He undoubtedly got his passion for tree-planting from the father of Arbor Day, J. Sterling Morton. Mr. Morton, a native New Yorker, went to Nebraska in territorial days and became a crusading editor in Nebraska City, a town on the Missouri river about forty miles below Omaha. He was also an experimental farmer and forester. And he was a politician. He ran four times for governor of Nebraska, and four times was defeated. But President Cleveland named him Secretary of Agriculture in 1893; he was the first Westerner in that cabinet post. The year after he returned from Washington and resumed his editing and farming and tree-planting, Father went to work for him as foreman of the composing room of the Morton daily newspaper in Nebraska City.
How well Father knew Mr. Morton, I do not know, but he worked on the Morton newspaper about a year, he visited the Morton farm, he saw how Morton planted trees. And he heard Morton’s vigorous ideas about the value of trees and his whole theory of farming. I have often thought that Father went to Colorado and took the homestead in part because he wanted to be an experimental farmer, like J. Sterling Morton. If so, he failed utterly. But he never stopped urging people to plant trees. It became a minor crusade in Flagler.
Until Father’s crusade got results, the only trees in town had been the cottonwoods in front of W. H. Lavington’s house and in the lot across the street, which was a kind of town park even though it belonged to Mr. Lavington. Those cottonwoods were eighteen inches through and sixty feet tall. According to one story, when Mrs. Lavington came to Flagler as a bride from the East she was appalled by the bleakness of the town, the complete lack of trees. So Mr. Lavington got cottonwood saplings, perhaps from along Bijou Creek fifty miles to the west, and planted them for her, and she watered and tended them the first few years. Her care got them started and they throve, tolerant of heat and able to survive months of drouth. But all trees take a beating in that climate, and cottonwoods are not very tough or durable. Windstorms and blizzards pruned them mercilessly, eventually leaving one-armed, topless, misshapen cripples of almost all those big cottonwoods. A few years after we went to Flagler the trees directly in front of the Lavington house became a hazard to the house itself and had to be cut down. There were tears in Mrs. Lavington’s eyes as she watched the cutting. Father’s campaign by then had begun to have worthwhile results; there were young Norway maples and green ash and honey locusts along most of the town’s residential streets, some of them twelve or fifteen feet tall and beginning to cast a bit of shade. But I know how Mrs. Lavington felt about those cottonwoods, scraggly and beaten though they were. They were shade and leaf talk in a sun-seared land, and they were bird-song and insect chirp and hum. Blackbirds stopped there every spring and chattered about far places, both red-wings and yellow-heads. Robins nested there. Red-shafted western flickers searched for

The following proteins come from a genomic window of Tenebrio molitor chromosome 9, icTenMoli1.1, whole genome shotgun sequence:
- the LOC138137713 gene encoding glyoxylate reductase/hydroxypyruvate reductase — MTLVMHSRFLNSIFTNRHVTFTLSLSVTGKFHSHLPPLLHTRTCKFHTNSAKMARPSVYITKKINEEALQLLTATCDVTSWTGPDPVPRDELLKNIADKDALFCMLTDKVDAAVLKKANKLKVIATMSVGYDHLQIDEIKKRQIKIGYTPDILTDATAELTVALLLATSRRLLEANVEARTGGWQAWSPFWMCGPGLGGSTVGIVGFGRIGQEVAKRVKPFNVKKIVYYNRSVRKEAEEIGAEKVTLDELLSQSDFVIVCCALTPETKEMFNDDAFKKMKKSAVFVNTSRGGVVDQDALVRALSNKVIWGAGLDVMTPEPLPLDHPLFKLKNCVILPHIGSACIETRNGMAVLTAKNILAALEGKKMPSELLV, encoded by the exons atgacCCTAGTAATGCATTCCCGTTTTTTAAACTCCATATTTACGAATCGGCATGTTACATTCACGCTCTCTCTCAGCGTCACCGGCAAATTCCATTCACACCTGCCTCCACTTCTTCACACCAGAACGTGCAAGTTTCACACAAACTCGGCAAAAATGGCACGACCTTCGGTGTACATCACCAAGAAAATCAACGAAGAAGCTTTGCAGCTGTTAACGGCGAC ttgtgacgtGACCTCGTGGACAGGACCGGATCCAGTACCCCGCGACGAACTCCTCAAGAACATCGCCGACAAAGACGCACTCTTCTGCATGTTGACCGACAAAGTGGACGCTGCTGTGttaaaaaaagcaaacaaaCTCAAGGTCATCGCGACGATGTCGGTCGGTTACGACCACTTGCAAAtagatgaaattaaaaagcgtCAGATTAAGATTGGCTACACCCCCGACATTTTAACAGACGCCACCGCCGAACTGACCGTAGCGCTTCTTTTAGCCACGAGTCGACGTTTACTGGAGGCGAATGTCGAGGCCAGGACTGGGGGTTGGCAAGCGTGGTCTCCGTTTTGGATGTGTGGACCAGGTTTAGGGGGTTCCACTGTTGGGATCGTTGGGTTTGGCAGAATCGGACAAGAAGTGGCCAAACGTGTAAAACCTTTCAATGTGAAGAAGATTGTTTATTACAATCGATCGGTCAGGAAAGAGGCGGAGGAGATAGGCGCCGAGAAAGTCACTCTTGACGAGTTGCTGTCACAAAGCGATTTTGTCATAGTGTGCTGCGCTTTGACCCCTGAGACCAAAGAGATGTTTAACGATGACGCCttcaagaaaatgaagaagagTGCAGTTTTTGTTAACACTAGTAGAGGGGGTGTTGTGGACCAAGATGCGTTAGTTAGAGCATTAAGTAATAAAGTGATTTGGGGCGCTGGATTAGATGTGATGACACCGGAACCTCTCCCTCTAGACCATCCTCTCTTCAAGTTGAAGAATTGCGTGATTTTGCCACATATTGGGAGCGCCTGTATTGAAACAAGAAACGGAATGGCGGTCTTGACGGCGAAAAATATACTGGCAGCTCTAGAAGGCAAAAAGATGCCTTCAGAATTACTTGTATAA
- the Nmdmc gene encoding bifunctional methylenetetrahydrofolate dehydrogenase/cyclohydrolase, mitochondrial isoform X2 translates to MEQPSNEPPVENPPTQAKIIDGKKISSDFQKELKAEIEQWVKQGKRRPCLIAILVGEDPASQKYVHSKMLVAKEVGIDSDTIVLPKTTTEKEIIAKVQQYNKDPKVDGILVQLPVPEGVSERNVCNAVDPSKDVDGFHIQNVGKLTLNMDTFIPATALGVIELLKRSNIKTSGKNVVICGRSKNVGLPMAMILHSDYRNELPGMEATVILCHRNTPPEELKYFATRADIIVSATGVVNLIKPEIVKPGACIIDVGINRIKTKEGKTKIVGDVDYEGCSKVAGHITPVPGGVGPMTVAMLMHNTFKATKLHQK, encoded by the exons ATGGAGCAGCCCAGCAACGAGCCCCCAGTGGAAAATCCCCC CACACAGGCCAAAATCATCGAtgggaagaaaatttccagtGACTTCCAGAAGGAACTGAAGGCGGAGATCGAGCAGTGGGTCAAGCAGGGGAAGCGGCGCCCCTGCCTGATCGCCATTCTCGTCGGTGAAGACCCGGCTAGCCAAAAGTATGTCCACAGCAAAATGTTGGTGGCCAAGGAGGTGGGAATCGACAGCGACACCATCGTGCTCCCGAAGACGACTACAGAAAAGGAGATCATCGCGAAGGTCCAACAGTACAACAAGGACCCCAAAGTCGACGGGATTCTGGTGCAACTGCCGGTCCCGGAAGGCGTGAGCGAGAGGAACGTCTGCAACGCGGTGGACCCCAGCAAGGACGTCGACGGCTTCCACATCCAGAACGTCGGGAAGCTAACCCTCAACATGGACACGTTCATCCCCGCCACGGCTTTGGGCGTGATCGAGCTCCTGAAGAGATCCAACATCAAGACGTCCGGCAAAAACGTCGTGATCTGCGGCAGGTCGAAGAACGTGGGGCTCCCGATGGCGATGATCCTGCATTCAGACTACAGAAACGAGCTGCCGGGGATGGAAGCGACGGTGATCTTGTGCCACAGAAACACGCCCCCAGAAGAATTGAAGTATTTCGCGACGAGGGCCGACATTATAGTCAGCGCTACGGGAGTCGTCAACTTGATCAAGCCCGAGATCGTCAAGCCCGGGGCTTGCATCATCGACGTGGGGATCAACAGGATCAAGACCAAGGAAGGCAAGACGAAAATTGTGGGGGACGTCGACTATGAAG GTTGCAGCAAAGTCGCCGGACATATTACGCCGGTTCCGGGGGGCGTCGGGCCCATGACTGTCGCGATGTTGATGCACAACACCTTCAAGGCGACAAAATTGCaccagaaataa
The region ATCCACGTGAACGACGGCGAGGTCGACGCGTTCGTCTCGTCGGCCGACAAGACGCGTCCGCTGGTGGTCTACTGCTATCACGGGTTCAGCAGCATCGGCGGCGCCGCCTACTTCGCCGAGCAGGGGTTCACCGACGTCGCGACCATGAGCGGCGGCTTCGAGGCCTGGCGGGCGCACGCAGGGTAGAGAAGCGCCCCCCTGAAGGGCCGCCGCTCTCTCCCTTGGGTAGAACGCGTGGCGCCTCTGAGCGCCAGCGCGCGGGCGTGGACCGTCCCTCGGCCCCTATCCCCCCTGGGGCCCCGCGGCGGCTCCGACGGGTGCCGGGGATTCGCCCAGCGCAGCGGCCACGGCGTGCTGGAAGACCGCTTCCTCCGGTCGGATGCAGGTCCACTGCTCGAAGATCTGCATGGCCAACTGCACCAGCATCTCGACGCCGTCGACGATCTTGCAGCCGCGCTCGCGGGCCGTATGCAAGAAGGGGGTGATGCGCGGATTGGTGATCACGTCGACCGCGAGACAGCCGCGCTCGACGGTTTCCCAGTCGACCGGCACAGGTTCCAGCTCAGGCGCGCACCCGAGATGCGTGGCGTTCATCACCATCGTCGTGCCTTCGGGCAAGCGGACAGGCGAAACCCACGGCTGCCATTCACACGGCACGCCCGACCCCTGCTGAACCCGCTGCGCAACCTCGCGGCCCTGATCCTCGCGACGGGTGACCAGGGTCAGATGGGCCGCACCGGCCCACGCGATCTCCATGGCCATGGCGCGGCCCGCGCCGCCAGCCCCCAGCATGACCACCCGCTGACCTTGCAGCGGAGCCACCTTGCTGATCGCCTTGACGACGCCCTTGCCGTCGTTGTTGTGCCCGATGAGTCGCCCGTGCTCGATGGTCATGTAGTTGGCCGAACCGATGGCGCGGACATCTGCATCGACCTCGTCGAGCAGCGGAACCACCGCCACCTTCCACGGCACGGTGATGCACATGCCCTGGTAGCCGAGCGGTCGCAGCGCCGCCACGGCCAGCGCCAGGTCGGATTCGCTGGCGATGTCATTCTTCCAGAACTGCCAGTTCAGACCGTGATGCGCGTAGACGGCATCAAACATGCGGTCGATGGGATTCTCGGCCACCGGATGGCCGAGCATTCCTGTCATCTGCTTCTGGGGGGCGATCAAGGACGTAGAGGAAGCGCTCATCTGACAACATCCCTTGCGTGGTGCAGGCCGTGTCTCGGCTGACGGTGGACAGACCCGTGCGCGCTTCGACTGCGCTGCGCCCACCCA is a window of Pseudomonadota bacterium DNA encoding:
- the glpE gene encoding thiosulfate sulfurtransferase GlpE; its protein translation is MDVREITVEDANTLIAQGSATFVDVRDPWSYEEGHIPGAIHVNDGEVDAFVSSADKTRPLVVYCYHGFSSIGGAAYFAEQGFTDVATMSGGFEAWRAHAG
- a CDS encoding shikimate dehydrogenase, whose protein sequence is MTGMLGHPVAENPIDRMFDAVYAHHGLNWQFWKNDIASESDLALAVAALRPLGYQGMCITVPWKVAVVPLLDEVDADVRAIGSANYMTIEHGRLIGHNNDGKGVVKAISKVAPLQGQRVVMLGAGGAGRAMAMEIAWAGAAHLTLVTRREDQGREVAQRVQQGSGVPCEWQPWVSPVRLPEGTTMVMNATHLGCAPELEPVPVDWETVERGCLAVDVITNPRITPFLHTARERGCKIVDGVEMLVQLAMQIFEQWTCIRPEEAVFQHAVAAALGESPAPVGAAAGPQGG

Father got trees, but getting municipal power or municipal water or municipal anything was considerably more complicated. After he wrote that editorial about the “building boom” he thought he saw coming, he wondered why he got no response to his call for municipal power and water. After a few days he asked Clarence Smith about it. “I didn’t expect everybody in town to support it, but I didn’t expect everyone to ignore it, either. Why, I haven’t even heard anyone speak out against it!”
“At this stage, Will,” Mr. Smith said, “you are talking about a pipe dream. Flagler can’t even buy a coal-oil lamp or a hand pump, officially. Flagler isn’t a legal entity. It’s the name of a railroad stop, and a post office, but that’s all.”
“How about the school?”
“Yes, the school district is a legal entity with the power to issue bonds, but it’s the only legally constituted authority in town. The post office is a convenience provided by the federal government. The county takes care of our streets, such care as they get. But as a community, we are just a settlement that grew up in the vicinity of a railroad station. Yes, I know this seems strange since Flagler has been a settlement for twenty-five years. But it happens to be a fact in law. You and I can talk till doomsday about municipal lights and water, but until we incorporate and become a legal municipality we will never have them.”
Country Editor's Boy by Hal Borland / History & Fiction have rating 4 out of 5 / Based on32 votes